A Guide to 1031 Exchanges in Georgia

A 1031 exchange derives its name from Section 1031 of the U.S. Internal Revenue Code. It allows real estate investors to defer payment of taxes on any capital gains that they would normally have had to pay during the sale.

Essentially, a 1031 exchange can enable a real estate investor to save as much as 30% in combined state and federal taxes.

Thinking of swapping your Georgia property for another and want to defer capital gains? If so, here’s everything you need to know about 1031 exchanges.

Is a 1031 exchange really that important?

A 1031 exchange can be an incredible tool for real estate investors looking to build wealth. Below is an illustration of how you might be able to do that.

Now, suppose you bought a piece of real estate for $100,000 5- or so years ago. And luckily for you, you’ve found a buyer who is looking to buy it for $500,000. Naturally, as per the Internal Revenue Code, you’d be subject to paying capital gains on the profit ($400,000).

And typically, the taxes due on that profit would be about 30%. So, that means that you’d lose about $120,000 in capital gains taxes.

However, here’s the thing. With a 1031 exchange, you’d be able to make use of the entire $500,000 to buy at least one property and pay zero taxes. The new investment(s) would then generate more cash flow and appreciate in value.

Of course, you’ll eventually have to pay taxes when you sell that property. In the meantime, though, you may be able to make your money go further through a 1031 exchange.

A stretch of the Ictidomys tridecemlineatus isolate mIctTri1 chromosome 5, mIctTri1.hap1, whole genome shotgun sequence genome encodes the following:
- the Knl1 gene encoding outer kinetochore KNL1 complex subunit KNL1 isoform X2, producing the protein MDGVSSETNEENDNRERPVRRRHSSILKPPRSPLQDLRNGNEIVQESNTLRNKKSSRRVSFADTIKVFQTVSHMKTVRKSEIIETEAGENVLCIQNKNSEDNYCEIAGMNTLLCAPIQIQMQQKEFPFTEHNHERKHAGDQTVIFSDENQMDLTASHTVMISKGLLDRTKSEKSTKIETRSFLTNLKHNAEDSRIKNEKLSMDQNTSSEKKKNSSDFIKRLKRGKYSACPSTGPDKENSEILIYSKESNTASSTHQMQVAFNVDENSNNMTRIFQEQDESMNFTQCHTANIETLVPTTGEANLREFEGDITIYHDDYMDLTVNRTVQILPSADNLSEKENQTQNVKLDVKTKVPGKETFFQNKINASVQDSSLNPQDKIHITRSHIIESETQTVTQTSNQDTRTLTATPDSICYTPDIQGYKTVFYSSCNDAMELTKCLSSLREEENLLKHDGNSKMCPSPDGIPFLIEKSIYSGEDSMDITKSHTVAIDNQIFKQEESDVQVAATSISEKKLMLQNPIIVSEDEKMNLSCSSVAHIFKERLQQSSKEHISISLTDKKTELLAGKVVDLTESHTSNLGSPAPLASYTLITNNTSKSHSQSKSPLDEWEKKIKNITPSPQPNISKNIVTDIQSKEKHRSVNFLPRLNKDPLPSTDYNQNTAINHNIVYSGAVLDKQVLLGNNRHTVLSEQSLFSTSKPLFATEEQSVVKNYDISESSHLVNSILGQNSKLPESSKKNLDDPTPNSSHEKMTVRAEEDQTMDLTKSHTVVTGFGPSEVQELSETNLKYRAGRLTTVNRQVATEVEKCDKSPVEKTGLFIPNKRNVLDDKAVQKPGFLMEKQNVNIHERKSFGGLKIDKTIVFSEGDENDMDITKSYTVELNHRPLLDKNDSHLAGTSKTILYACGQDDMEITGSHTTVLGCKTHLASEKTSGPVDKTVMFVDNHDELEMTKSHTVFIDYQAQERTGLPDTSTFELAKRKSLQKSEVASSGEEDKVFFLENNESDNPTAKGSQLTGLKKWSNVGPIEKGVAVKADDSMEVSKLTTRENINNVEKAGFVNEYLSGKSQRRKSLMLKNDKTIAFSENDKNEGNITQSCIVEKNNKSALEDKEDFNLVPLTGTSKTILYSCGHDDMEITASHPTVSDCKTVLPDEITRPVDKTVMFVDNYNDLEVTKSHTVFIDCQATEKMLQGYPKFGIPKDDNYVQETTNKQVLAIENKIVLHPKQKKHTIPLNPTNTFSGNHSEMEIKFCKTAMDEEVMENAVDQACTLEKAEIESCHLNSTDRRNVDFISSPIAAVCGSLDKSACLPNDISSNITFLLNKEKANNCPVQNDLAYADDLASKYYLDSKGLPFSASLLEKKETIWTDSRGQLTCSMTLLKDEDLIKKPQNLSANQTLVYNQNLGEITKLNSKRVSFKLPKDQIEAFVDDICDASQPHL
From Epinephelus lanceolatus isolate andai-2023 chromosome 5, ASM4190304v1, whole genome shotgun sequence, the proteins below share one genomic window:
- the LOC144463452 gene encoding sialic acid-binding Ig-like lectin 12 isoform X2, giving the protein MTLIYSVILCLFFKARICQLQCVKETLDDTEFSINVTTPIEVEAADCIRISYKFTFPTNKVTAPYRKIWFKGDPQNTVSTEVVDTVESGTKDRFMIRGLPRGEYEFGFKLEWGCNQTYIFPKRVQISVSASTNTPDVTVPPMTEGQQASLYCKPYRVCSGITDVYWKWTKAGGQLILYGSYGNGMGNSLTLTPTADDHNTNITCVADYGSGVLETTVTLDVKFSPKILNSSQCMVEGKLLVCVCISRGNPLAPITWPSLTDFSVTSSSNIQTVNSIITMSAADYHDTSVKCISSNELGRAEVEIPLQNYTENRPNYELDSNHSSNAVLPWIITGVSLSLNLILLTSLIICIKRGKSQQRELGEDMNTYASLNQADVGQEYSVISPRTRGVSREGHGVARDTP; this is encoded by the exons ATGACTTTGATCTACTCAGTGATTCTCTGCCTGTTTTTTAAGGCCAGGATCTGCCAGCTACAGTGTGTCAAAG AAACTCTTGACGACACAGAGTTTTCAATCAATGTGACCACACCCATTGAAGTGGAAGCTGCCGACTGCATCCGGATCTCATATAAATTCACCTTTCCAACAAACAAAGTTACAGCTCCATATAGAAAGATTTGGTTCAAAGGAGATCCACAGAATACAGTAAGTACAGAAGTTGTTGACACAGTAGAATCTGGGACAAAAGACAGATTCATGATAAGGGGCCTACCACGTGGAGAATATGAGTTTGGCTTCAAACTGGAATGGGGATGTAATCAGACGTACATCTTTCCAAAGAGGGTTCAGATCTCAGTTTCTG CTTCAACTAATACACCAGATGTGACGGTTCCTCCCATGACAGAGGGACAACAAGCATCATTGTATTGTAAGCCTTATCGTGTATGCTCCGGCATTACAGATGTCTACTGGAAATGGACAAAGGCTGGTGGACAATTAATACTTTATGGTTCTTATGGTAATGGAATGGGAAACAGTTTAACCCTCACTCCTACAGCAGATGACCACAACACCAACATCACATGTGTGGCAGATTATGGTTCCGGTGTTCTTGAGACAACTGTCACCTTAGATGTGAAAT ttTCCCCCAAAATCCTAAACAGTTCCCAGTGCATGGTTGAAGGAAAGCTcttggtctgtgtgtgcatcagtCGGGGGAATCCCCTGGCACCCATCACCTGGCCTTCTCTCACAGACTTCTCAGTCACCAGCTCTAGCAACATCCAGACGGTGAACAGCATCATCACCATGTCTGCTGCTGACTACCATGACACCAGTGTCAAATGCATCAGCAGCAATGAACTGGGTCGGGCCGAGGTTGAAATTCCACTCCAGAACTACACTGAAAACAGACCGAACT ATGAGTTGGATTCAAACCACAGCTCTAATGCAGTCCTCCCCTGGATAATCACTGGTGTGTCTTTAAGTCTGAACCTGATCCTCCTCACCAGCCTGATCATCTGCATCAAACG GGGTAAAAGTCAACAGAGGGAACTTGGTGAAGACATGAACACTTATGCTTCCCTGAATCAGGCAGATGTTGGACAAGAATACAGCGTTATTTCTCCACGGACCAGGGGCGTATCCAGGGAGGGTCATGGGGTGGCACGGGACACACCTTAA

1031 Exchange Requirements

For an investor to qualify for a tax deferment, certain key requirements must be satisfied.

requirements for 1031 exchange

To begin with, the properties must be exchanged. By itself, a sale that precedes a purchase cannot qualify as a 1031 exchange. Rather, a transaction must be treated as an exchange for the purposes of deferring taxes.

A qualified intermediary is necessary in a 1031 exchange. They act as a middleman to tie a sale to a buyer and the purchase from a seller.

Secondly, the properties being swapped must be held for investment or business purposes. You cannot, for instance, exchange a land for a residential property that you live in.

Thirdly, both the relinquished property and the replacement property must be “like-kind.” “Like-kind” refers to the nature of the investment. They are similar real estate assets that are exchangeable without incurring any tax liability as per the Internal Tax Code’s Section 1031.

The following are property exchanges that could qualify under the Code:

  • An office building for a ranch or farm
  • An apartment building for an industrial building
  • Raw land for an industrial building
  • An office for a shopping center

The following is a list of properties that wouldn’t qualify for a 1031 exchange:

Lastly, to potentially defer all capital gains, you must reinvest all equity. In other words, the replacement property must be of equal or more value than the relinquished property.

Types of Like-Kind Exchanges

Broadly speaking, there are three kinds of like-kind exchanges: delayed exchange, build-to-suit exchange, and reverse exchange.

three types of exchanges

Delayed Exchange